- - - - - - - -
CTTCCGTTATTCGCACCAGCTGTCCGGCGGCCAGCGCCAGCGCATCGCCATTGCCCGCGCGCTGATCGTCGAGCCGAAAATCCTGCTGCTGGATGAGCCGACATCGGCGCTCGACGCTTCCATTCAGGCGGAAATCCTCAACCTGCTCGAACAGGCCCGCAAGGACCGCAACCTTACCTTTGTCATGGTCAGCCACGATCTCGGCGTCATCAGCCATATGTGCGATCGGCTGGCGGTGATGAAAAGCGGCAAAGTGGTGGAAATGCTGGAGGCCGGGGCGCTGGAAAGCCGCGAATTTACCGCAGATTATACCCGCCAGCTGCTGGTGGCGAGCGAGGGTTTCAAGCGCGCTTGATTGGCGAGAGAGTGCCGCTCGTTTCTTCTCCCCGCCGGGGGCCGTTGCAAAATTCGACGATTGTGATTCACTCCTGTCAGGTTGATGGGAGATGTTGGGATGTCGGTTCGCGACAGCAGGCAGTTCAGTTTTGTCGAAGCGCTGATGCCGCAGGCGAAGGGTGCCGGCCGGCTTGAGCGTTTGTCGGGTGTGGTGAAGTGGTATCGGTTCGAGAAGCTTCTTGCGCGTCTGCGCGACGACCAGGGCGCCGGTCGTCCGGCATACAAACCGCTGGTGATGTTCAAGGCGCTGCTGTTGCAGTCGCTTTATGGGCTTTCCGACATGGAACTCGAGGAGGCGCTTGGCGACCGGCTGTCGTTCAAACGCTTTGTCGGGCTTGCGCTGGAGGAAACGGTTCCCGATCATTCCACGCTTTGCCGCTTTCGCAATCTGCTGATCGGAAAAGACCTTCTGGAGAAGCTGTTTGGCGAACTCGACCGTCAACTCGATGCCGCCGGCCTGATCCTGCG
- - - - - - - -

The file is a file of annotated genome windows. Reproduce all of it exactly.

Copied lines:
CTTCCGTTATTCGCACCAGCTGTCCGGCGGCCAGCGCCAGCGCATCGCCATTGCCCGCGCGCTGATCGTCGAGCCGAAAATCCTGCTGCTGGATGAGCCGACATCGGCGCTCGACGCTTCCATTCAGGCGGAAATCCTCAACCTGCTCGAACAGGCCCGCAAGGACCGCAACCTTACCTTTGTCATGGTCAGCCACGATCTCGGCGTCATCAGCCATATGTGCGATCGGCTGGCGGTGATGAAAAGCGGCAAAGTGGTGGAAATGCTGGAGGCCGGGGCGCTGGAAAGCCGCGAATTTACCGCAGATTATACCCGCCAGCTGCTGGTGGCGAGCGAGGGTTTCAAGCGCGCTTGATTGGCGAGAGAGTGCCGCTCGTTTCTTCTCCCCGCCGGGGGCCGTTGCAAAATTCGACGATTGTGATTCACTCCTGTCAGGTTGATGGGAGATGTTGGGATGTCGGTTCGCGACAGCAGGCAGTTCAGTTTTGTCGAAGCGCTGATGCCGCAGGCGAAGGGTGCCGGCCGGCTTGAGCGTTTGTCGGGTGTGGTGAAGTGGTATCGGTTCGAGAAGCTTCTTGCGCGTCTGCGCGACGACCAGGGCGCCGGTCGTCCGGCATACAAACCGCTGGTGATGTTCAAGGCGCTGCTGTTGCAGTCGCTTTATGGGCTTTCCGACATGGAACTCGAGGAGGCGCTTGGCGACCGGCTGTCGTTCAAACGCTTTGTCGGGCTTGCGCTGGAGGAAACGGTTCCCGATCATTCCACGCTTTGCCGCTTTCGCAATCTGCTGATCGGAAAAGACCTTCTGGAGAAGCTGTTTGGCGAACTCGACCGTCAACTCGATGCCGCCGGCCTGATCCTGCG